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The ABCs of SPF

By Terry

By Terry UV Base Sunscreen Cream Broad Spectrum SPF 50


Korres Greek Yoghurt After-Sun Cooling Gel


Shiseido 'Urban Environment' Oil-Free UV Protector Broad Spectrum SPF 42


Silken Pore Perfecting Sunscreen Broad Spectrum SPF 35 PA+++


SunnyLife Founta Navagio Towel


Supergoop! Invincible Setting Powder SPF 45

Drunk Elephant

Umbra Sheer Physical Daily Defense Broad Spectrum Sunscreen SPF 30

Kate Somerville

UncompliKated SPF 50 Soft Focus Makeup Setting Spray


The ABCs of SPF

I burn like it’s nobody’s business.  When the sun is at it’s strongest (10am-3pm) in the summer, I can burn within minutes of being outside.  I’ve taken to slathering myself with sunscreen before placing a toe outdoors.  For the longest time, I relegated myself to the super thick SPF 80 variety.  And to be honest, when I know I’m going to be in the sun for an extended period of time, I stick with the high SPF.  But saying that, I’ve also gotten a little bit more savvy about my sun protection.

Let’s start with some of the science…



UVA stands for Ultraviolet A rays.  These rays penetrate the deepest going down to the dermis - which is the skin’s thickest layer.  Exposure to UVA rays unprotected leads to wrinkling, and premature aging.  It can even lead to suppression of the immune system.  Sunlight has about 500 times more UVA than UVB rays; meaning that nearly 95% of the sun’s radiation that reaches our skin is UVA.  UVA is mostly responsible for giving you that wonderful summer tan, but


Ultraviolet B rays are the wonderful things responsible for every sun worshippers nightmare - sunburns.  UVB rays penetrate the skin’s surface to the epidermis.  The damage these rays cause to the skin, over time, lead to skin cancer including the dreaded malignant melanoma.  In higher altitudes, the UVB exposure is greater (part of the reason you burn while skiing).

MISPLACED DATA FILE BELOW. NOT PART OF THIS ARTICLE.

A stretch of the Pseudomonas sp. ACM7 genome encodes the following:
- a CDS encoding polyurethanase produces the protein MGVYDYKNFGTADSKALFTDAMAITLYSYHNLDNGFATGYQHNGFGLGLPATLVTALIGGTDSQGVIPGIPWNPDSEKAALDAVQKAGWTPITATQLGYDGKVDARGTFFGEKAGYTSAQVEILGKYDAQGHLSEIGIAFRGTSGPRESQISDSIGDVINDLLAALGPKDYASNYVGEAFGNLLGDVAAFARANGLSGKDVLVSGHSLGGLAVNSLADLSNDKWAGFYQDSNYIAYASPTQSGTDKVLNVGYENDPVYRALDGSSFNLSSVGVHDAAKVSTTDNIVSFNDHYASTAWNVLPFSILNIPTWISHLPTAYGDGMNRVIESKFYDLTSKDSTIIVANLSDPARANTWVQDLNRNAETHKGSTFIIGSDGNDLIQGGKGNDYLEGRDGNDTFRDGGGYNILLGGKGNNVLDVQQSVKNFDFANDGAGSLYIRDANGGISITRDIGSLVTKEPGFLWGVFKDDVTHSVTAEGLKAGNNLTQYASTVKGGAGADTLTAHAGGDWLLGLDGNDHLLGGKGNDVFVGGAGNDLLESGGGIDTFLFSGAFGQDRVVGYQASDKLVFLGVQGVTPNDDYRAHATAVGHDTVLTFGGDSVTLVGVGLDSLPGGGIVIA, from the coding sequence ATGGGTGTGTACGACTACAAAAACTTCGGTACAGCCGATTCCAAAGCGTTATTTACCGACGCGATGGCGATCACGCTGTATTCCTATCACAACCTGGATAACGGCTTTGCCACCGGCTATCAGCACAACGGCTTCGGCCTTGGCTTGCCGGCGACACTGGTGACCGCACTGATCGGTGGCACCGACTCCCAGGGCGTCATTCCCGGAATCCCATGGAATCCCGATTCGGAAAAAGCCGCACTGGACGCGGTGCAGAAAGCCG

SPF quite literally stands for Sun Protection Factor.  SPF is always followed by a number, which lets the wearer know how much longer they’re skin will be protected with the sunscreen than without it.  For example, SPF 15 means the wearer will be protected 15 times longer with the sunscreen than without it.  SPF 15 is the absolute minimum needed to protect against UVB rays.

Broad Spectrum

Broad Spectrum is means exactly what you would think - it covers UVA and UVB rays.  SPF only refers to protection from UVB rays.  In order to be protected not just from sunburns but also wrinkling, you need to wear a sunscreen that’s Broad Spectrum.  The best bet for keeping skin healthy is to wear a broad spectrum sunscreen everyday (better yet with an SPF 30) - even when it’s cloudy out or you plan to stay indoors.


Some Important Points To Note About Sunscreen

In the USA, the FDA only allows for two types of “water resistant” claims – 40 min or 80 min.  That means that the sunscreen will maintain it’s SPF value for those times, in water or while sweating.  This means you will have to reapply to maintain the SPF value.